Thursday, September 29, 2011

Paternal and Maternal Love: Necessities

Back on Labor Day weekend, we and Chanel's sisters had a wonderful time visiting her father in Cincinnati. It's always a blast when we all get together and occasionally, as with this trip, there's a little gem that comes out of it.

Chanel and I have always handled the kids a little differently. She'd often find my eyes rolling from how she responds to the kids' falling down, getting bumped and bruised, etc. Conversely, with the exception of one time where I successfully used her strategies, I'd often get evil eyes shot at me from her when I'm more cold after one of the kids has something not go his way. I always struggled with justification against her adamant stance of redirection for a variety of reasons, not the least of which being that I saw it as largely ineffective in some circumstances.

Redirection is basically this: kid has something happen to him that he didn't expect and starts crying about it, you encourage behavior that is good. When his tower falls over, you get excited about a different toy to entice him over to play with it. When he's crying hysterically about...well...anything, you ask him questions or make a joke.

The gem from this family gathering is not that the two points of view we work from are competitive--at least not directly. We don't need to get into arguments--ahem, I mean, discussions over which way is better or which is a waste of time because each has a proper role in child rearing.

I've heard of plenty of studies done about the differences between boys and girls in school: they differ in the way they learn, play, socialize, pretty much everything. You still hear, too, differences between men and women. The Men are from Mars, Women are from Venus books changed society in ways only historians will be able to discuss with any level of seriousness. What is rare to hear is the differences between mothers and fathers, and therein was the gem: the difference between maternal and paternal love. Finally, words to overlay the ideas I had but was unable to express!

Essentially, as it was explained (and further researched with this article), maternal love is unconditional with images of a nurturing, caring warmth. Little Timmy doesn't make the sports team and his mom tells him, "It's ok. You did your best and I love you. You can try again next year...or not. Maybe you'll want to try something else. We'll see. You want to go for some ice cream?" He then goes to his dad and hears, "Too bad, son. Let's work on some of your skills for next season/year. We can practice together on the weekends. We'll get your [insert skill here] to where they'd be fools to not put you on the team." You could look at fathering as being cold, but more accurately it is just a different kind of caring; it's as different from mothering as boys from girls and men from women.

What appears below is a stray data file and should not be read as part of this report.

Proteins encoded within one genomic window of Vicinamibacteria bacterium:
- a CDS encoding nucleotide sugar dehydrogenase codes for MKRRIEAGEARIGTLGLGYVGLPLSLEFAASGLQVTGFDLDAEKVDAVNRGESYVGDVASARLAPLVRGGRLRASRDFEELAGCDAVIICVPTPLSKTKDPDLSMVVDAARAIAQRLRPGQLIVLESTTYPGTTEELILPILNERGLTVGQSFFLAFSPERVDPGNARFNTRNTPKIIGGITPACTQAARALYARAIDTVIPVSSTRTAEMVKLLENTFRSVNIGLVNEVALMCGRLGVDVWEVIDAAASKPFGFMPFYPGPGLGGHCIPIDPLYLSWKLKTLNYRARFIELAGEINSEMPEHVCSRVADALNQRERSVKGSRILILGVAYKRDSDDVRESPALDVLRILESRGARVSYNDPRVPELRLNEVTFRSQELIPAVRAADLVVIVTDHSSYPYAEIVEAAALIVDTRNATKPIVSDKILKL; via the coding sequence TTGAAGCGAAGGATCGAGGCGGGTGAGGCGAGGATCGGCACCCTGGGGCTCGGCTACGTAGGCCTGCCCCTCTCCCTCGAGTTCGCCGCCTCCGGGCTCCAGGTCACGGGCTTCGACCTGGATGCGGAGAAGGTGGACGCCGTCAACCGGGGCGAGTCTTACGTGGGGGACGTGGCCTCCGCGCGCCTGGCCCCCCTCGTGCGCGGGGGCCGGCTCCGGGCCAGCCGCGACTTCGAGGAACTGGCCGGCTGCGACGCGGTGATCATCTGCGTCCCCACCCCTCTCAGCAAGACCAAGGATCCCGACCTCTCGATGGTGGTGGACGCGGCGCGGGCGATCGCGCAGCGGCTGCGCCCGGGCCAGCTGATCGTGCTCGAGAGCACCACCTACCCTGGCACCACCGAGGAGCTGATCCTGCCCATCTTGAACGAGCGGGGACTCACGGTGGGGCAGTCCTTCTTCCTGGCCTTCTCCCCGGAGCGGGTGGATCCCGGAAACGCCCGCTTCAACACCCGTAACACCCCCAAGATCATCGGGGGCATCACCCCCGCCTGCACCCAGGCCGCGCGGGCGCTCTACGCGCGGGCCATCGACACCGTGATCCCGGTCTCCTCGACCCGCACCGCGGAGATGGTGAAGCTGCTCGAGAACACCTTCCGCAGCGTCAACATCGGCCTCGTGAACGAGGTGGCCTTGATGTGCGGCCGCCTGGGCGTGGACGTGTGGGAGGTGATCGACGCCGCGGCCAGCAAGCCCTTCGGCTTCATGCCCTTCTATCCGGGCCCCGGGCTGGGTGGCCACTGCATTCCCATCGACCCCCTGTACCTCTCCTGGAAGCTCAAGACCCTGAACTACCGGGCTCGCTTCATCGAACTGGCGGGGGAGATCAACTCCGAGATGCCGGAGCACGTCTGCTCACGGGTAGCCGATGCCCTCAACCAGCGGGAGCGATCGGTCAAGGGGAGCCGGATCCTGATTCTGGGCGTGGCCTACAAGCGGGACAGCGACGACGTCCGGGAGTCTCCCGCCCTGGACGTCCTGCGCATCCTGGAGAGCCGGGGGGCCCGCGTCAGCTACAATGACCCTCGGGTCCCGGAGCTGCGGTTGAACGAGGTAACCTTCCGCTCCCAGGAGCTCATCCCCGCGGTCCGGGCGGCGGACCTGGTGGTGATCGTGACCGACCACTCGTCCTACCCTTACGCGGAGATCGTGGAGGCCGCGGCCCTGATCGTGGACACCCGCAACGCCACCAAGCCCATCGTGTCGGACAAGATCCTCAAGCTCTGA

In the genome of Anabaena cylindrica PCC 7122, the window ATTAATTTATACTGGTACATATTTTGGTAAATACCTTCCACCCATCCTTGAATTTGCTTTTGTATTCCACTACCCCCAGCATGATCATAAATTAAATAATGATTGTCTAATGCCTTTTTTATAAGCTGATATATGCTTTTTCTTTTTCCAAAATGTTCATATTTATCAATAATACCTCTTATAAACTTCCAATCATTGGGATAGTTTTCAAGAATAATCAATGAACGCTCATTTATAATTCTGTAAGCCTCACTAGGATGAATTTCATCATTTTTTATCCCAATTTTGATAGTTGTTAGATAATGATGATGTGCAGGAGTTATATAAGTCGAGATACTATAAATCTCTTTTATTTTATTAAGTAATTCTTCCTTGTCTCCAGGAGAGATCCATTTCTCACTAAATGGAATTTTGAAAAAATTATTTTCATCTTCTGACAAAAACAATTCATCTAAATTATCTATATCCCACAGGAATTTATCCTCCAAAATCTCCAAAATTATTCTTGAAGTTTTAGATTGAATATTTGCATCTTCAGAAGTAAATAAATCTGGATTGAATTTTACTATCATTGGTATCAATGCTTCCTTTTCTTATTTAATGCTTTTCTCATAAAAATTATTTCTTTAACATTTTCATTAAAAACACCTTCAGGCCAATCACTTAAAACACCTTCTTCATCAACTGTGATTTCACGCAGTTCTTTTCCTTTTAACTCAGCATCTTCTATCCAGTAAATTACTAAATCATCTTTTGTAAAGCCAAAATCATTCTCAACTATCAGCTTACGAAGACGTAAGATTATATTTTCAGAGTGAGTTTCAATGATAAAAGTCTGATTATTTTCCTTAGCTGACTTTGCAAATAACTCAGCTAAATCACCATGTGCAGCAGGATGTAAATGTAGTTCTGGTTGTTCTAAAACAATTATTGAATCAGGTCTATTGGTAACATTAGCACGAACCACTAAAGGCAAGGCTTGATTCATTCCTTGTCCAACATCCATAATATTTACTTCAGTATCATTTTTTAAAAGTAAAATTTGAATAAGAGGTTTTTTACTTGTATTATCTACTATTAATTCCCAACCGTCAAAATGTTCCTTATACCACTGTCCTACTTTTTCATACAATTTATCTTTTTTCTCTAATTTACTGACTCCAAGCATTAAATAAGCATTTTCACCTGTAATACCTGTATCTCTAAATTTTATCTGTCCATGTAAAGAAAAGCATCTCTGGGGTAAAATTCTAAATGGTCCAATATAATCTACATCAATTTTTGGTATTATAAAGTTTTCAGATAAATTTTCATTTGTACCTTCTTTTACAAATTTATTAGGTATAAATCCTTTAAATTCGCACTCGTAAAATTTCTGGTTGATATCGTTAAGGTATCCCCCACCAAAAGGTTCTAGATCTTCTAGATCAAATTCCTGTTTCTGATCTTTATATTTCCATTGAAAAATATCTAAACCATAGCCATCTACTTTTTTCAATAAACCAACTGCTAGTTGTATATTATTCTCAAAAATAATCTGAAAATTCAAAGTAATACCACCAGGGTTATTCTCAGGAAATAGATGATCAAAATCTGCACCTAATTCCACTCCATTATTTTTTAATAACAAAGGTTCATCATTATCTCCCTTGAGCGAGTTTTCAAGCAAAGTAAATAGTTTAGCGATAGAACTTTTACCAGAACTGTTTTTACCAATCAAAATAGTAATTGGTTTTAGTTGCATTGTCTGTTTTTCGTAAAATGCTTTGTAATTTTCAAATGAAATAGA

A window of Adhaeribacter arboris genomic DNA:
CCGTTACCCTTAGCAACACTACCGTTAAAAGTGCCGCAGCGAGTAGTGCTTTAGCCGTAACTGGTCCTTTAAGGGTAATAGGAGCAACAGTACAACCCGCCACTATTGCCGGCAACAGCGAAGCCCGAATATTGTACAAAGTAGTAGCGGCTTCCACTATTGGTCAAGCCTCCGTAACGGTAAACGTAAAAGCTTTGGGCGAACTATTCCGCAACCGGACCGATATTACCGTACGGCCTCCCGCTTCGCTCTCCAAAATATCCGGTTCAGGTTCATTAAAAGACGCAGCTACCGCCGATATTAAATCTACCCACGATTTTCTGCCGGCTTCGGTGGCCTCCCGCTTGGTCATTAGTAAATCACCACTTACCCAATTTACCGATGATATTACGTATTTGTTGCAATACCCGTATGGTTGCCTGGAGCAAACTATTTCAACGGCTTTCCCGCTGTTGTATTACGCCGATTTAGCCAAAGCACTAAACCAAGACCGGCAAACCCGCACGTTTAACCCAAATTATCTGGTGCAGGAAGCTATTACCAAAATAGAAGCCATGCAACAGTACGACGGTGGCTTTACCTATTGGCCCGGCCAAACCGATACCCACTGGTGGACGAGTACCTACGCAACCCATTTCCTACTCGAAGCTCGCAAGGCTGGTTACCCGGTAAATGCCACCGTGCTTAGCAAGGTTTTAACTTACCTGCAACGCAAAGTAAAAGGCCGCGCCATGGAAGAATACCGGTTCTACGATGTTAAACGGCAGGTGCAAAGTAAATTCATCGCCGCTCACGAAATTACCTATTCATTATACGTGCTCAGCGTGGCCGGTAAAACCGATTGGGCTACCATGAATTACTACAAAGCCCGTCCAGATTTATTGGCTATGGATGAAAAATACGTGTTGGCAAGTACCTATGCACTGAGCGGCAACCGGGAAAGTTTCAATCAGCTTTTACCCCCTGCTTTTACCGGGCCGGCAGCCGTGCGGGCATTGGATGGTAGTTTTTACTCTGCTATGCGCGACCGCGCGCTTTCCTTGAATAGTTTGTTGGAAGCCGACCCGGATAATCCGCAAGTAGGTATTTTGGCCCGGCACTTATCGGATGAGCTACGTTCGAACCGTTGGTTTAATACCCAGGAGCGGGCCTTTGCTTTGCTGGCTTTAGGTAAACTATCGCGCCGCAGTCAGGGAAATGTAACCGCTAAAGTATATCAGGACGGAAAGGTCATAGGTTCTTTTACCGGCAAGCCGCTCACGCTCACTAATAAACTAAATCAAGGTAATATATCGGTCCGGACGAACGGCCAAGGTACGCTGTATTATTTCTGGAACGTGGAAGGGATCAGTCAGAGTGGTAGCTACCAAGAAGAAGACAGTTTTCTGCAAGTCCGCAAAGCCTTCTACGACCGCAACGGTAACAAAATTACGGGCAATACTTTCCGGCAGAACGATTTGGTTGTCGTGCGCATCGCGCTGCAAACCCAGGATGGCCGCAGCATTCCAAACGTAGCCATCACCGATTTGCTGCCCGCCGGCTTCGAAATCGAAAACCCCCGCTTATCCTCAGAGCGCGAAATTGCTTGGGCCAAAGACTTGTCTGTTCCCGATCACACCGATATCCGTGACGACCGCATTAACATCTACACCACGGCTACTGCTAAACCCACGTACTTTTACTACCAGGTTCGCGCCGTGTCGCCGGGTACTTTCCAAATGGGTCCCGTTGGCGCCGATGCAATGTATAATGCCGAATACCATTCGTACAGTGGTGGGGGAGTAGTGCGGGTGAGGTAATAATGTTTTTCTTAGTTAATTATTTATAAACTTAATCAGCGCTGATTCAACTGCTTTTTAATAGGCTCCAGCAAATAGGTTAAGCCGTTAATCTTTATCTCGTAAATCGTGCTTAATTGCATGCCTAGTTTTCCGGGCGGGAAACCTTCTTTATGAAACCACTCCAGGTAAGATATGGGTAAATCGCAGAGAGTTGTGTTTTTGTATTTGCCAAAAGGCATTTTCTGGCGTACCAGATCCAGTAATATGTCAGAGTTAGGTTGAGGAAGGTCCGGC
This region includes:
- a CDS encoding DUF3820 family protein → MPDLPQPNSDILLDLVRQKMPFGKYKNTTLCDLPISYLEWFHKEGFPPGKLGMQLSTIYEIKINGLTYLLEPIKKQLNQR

Is it a perfect system? Probably not. Neither of us uses our tactics exclusively, either, somewhat complicating the comparison. For the most part, though, Chanel follows the roll of the unconditionally-loving, redirecting mother and I toe the results-seeking, problem-solving father line. Having both, the kids will know that there are limits to acceptable behavior, rewards for hard work, and that we love them more than they'll know...until we have grandkids.

Wednesday, September 21, 2011

Never Fear, Grammy's Here!

Children tucked in bed, dishes put away, laundry folded, counters wiped down, cats fed, litter scooped, floors swept, toys put away, curtains drawn, plants watered, carpets vacuumed, jackets hung, pantry restocked, and lunches packed. Peace and calmness fill the air.

Ahhhh.....all is right in the world when Grammy visits. :)

Wednesday, September 7, 2011

In Conclusion...?

I heard this song on the radio coming home from work recently. I am so glad I didn't have to hear it during my own job search.

Chanel has been writing about our new life out here in Kentucky and it truly has taken the form of a renewal. Dare I say, we've walked through that valley of our life and emerged on the other side intact. It has been quite the learning experience.

Living here, away from what most of our friends accept as "civilization," has given us a chance to reflect on our previous life and see the northeast through a strange prism that must be hovering over the Appalachians somewhere. What were people saying about moving away? It all seems so trivial at this point.

"What's there to *do* there? I mean, besides cow tipping" All sorts of community activities, fairs, parks, playgrounds for the kids, bars and restaurants for the adults. Bingo is no more or less exciting to my mind than sitting at a slot machine or roulette wheel for hours, but if you'd prefer such entertainment, Metropolis has casinos about an hour away. Need a beach? Head to the lakes. Want to hike? Go to the land between them.

"You don't make the same amount of money when you live outside the urban areas." Right. Personally, I make more. The operators I work with make more than operators I've worked with in the past. People who don't work at my company typically have a house, a boat, and seemingly want for little. I look around and I see people living, as opposed to being trapped with a mortgage too large and a paycheck too small like back east.

It just seems to me that there are a lot of people hurting in this country and it seems like everyone is expecting a job to come back locally. It may not be the case, and if it does, being in a populated area means plenty of competition. As we put this chapter of our life behind us and start the next one, I look back on this blog and the posts over the last several months and hope that we have been helpful to other people in making for their family a similar decision with which they may have been pressed.